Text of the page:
Calls for Scottish export ban following foot and mouth outbreak to be lifted early

The National Beef Association has called for the beef export ban on Scottish livestock following the foot and mouth outbreak to be lifted “as soon as possible” in a bid to maintain the country’s overseas market.

Kim Marie Haywood, NBA chief executive, said the export ban would cost the UK’s beef industry between £10m and £15m each month and that losses to the export market were “a huge worry”.

‘Regionalised ban’

“The longer the crisis goes on, the more the costs to the industry will rise,” she said. “The export market has really only just been re-established, so to lose it again would be terrible.”

Ms Haywood said the NBA was set to meet the European Commission today (Wednesday) to call for a “regionalised” export ban to allow Scotland to begin shipping meat again.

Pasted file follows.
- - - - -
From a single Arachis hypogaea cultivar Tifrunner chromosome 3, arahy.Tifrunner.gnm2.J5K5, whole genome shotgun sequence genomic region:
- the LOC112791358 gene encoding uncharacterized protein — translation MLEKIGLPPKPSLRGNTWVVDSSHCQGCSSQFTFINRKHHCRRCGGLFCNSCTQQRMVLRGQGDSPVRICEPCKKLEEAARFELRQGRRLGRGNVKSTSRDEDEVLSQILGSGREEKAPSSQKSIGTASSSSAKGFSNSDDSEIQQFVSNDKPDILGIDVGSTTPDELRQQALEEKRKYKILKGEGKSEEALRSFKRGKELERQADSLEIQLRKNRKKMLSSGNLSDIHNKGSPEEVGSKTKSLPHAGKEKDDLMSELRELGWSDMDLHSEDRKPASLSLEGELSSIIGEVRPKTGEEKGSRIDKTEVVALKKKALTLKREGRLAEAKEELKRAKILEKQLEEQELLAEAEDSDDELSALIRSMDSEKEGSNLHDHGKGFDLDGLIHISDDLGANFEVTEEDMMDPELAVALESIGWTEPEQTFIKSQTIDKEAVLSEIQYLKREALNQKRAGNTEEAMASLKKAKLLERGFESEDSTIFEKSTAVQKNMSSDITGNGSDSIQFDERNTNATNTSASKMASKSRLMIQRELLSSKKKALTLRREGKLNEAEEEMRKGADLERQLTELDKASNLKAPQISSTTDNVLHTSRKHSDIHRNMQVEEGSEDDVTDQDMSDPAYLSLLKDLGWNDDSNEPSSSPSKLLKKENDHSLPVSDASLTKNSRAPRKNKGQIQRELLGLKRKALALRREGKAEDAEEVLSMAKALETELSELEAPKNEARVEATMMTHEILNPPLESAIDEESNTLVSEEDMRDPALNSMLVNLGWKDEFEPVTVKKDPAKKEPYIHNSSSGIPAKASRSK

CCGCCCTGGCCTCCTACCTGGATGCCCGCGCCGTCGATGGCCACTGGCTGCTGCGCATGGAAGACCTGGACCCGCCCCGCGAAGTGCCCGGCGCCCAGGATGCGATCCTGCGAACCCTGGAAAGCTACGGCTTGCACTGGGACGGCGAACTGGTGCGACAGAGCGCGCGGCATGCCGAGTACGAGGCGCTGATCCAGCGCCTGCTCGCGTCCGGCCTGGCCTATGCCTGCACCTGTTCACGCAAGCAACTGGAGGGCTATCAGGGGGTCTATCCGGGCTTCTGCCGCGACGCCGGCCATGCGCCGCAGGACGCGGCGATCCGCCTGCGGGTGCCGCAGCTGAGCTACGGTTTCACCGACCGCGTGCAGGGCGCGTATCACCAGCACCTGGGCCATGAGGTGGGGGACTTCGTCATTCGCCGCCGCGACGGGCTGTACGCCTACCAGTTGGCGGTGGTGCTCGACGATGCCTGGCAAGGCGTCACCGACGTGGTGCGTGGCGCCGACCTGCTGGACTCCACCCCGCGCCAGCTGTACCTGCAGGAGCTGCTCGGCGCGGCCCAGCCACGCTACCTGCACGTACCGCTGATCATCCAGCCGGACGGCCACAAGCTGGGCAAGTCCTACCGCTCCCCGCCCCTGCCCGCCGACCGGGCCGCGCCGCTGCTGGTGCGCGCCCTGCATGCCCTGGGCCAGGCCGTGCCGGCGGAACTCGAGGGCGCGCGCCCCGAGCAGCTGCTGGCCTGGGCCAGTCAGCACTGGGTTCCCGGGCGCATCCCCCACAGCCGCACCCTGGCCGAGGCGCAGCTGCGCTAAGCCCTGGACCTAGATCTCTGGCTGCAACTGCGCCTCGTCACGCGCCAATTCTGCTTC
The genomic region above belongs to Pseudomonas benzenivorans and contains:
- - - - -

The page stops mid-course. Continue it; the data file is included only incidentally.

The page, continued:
‘Maintain markets’

“Because we worked to implement a rapid surveillance strategy and because this is a local outbreak, we are very keen to support a regionalisation strategy,” she said.

“That way both Scotland and Northern Ireland will be able to maintain their export and domestic markets.”


While supermarkets have pledged their support to British farming, Ms Haywood said they only have between 12 and 20 days supply of beef and that it was imperative to get the supply chain moving again.

“Imports are likely to grow substantially as retailers need to ensure they don’t have empty shelves.


“But if we can get the supply chain up and running as quickly as possible that would be a big help.”

NFU Scotland said farmers were already suffering from “crippling” restrictions.

Rising bills

The EU export ban meant livestock farmers had no outlet to market, no income and rising bills for feed, NFUS said.

Jim McLaren, NFUS president, said moves needed to be made as soon as possible to consider lifting the ban on meat exports to Europe.

Follow the latest foot and mouth developments with FWi’s special report

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